We started off Ephiphany in early January talking about Jesus, the Light of the World. This season of Epiphany (between Christmastide and Lent) is focused on just that--Jesus revealed to us as Savior, Messiah, Light of the World. And as we have basked in the glow of Jesus during this season, we have also considered how he calls us to let our light shine before others. Our family has prayed many prayers thanking Jesus for being the Light and asking him to shine his light in our lives. I wrote a blog about how we even entered into discussions of Jesus, the Light, with our neighbors one night.
The family and neighbor time has been meaningful, though devotional. We don't often know how the talk will translate into the rest of life. And then last week my 8-year-old came home from school with a paper from Bible class asking what he could do to help another who was hurting. His answer, in a 3rd grader's block print, was to
"share the light with them."
And then this morning on the way to school, after a weekend of Colorado snow and cold, this same 8-year-old asks, "Mom, why does the snow sparkle?"
"Well, snowflakes are little ice crystals, and when light shines on water or ice it reflects back to us and sparkles."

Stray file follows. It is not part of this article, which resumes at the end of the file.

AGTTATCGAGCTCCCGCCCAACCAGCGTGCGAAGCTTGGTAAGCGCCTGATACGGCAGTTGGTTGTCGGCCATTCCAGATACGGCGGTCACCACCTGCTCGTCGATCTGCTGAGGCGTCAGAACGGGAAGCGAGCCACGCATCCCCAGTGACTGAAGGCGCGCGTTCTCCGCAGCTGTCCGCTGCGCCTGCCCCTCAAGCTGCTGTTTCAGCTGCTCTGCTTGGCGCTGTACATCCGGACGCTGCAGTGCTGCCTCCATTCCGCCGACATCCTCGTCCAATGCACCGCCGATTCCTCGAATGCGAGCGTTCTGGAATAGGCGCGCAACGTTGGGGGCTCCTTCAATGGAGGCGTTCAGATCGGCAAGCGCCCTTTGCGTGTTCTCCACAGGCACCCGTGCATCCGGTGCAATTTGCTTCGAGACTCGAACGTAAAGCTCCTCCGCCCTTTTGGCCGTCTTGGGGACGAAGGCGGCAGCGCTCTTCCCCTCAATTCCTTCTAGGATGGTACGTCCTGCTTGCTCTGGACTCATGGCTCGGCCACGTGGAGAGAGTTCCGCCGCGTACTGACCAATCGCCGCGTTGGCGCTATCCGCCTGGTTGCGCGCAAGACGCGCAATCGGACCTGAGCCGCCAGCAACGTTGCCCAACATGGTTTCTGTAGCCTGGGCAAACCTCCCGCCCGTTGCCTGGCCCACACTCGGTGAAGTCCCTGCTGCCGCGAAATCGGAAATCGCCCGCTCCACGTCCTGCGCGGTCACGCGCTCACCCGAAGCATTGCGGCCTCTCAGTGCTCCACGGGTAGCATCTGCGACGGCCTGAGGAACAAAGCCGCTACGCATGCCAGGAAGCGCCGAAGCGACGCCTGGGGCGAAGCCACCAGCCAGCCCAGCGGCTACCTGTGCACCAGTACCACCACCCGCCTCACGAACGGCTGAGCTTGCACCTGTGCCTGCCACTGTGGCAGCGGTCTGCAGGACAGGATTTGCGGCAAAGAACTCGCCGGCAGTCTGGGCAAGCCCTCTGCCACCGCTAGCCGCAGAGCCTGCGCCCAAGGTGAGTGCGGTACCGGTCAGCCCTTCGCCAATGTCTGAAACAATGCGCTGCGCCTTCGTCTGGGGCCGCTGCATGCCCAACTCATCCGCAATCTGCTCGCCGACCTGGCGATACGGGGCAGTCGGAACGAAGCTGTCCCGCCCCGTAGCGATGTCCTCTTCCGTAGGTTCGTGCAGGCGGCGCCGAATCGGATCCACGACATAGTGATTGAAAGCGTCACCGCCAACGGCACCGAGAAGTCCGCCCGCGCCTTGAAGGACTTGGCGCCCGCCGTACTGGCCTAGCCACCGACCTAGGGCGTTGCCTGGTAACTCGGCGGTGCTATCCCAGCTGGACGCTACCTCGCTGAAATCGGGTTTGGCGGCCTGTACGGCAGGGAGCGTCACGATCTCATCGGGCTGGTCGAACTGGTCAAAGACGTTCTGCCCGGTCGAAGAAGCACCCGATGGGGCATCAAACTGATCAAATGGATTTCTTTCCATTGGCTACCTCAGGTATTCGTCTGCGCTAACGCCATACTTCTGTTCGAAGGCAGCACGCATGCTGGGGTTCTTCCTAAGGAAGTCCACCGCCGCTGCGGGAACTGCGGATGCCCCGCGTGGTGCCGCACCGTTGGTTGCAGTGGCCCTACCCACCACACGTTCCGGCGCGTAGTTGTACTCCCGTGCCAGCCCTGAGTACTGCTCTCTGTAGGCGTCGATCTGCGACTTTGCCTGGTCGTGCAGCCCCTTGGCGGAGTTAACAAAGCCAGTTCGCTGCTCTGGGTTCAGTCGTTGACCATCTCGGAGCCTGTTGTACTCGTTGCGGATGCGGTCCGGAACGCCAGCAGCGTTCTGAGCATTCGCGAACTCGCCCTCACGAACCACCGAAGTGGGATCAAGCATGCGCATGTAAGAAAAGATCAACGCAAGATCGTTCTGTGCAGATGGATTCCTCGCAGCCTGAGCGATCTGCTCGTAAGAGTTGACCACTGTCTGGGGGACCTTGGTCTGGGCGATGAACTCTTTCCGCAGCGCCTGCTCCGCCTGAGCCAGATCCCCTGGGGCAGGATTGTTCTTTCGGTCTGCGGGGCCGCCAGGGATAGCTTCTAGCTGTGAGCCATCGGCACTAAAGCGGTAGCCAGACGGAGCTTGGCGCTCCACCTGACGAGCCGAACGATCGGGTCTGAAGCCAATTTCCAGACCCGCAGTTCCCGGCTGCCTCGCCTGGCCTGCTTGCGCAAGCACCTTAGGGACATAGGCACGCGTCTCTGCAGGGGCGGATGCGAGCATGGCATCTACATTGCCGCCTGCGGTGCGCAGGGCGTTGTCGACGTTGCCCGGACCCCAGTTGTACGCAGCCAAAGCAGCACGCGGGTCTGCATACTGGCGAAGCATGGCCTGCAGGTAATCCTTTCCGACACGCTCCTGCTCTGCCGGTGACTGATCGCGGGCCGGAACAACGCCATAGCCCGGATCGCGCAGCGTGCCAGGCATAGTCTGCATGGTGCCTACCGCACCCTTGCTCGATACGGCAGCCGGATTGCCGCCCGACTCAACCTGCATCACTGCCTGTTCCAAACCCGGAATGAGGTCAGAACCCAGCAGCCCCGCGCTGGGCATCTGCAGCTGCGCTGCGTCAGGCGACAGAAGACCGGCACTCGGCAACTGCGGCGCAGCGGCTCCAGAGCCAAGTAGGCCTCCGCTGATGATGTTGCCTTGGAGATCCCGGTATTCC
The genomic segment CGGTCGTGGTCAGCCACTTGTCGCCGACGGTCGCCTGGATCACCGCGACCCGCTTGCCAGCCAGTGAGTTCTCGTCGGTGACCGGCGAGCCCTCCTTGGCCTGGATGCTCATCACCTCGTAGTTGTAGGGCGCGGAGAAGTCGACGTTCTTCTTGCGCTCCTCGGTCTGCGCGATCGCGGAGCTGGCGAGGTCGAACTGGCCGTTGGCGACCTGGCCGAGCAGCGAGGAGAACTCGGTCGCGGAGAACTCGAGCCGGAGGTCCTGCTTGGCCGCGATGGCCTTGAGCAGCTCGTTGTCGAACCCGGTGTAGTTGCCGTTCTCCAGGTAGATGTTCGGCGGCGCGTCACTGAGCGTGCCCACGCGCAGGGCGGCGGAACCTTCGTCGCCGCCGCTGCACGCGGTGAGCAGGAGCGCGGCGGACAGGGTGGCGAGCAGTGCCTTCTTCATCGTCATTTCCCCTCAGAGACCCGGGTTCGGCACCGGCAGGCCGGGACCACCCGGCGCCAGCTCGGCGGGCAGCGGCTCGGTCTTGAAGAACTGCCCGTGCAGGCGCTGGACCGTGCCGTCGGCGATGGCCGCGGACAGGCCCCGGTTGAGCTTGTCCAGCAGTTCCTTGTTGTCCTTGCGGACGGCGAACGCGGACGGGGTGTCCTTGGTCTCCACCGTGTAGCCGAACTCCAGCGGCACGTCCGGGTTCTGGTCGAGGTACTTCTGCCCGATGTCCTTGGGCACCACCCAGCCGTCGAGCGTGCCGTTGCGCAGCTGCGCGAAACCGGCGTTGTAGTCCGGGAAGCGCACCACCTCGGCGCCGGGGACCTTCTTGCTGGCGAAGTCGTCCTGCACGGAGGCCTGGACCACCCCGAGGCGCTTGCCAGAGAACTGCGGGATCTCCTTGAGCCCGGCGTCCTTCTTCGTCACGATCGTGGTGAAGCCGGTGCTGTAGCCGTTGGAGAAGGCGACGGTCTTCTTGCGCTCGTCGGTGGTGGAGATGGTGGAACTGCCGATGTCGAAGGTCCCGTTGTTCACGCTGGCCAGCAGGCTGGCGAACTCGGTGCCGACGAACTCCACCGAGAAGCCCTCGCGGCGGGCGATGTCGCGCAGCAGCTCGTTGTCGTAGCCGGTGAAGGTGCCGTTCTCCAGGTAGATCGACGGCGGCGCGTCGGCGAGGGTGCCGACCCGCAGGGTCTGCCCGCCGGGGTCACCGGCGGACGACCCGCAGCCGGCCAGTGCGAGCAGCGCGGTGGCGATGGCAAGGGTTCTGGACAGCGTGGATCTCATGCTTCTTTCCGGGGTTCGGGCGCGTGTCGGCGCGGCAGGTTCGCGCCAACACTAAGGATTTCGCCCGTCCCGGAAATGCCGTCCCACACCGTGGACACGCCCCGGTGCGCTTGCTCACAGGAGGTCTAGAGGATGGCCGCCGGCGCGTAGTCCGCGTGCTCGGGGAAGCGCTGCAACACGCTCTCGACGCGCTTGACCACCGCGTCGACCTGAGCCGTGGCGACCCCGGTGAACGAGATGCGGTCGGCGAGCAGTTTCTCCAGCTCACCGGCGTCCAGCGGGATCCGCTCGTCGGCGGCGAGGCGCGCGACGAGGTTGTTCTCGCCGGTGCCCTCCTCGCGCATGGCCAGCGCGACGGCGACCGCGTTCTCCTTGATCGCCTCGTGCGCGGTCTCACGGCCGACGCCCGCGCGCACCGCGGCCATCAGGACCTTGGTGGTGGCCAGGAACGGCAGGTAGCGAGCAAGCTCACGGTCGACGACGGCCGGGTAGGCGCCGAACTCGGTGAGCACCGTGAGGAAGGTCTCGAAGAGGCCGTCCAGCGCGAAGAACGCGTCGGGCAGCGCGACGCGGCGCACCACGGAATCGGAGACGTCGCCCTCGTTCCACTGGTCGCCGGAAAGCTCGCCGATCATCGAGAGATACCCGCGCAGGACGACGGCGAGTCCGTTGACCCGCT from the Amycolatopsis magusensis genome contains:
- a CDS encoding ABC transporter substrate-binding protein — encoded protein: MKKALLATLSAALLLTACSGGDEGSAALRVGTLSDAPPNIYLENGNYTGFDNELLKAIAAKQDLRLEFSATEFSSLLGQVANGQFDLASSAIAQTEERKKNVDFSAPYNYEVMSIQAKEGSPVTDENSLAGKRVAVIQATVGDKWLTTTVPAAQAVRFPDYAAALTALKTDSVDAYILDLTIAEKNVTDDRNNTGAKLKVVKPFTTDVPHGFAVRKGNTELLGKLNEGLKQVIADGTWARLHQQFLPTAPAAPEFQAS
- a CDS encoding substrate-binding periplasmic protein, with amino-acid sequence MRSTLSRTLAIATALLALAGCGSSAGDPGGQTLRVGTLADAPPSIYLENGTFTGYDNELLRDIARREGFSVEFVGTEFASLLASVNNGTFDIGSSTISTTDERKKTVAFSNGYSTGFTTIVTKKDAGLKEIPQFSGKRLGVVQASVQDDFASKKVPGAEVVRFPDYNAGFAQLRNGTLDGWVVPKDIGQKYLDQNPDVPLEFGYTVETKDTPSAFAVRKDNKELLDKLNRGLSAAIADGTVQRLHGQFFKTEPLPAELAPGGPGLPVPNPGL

And then Derrin's response, "Why doesn't dirty snow sparkle?"
Hmmm... Teaching moment appears, despite early morning and a Monday. "Dirt fills up the snowflake so that light can't shine through it. It's kind of like sin, huh? When we're filled with sin we can't shine Jesus' light. But when Jesus' life is living in us it clears away the dirt so that we can shine just like a clean snowflake. "
The car gets quiet and we ride alongside banks of clean, sparkling snow and also dull, dirty roadside slush. I think about how God brings truth to life again and again in our lives. His Word is living and active--with a house full of people of many ages and backgrounds, at a 3rd grader's desk, in a car on an almost-tardy morning. And God lives through his Word, through Jesus' life in us, differently every time and for each person. Kind of like a snowflake. No two are the same. Every time, every one, new and unique.
An Epiphany of shining moments. An Epiphany of Light.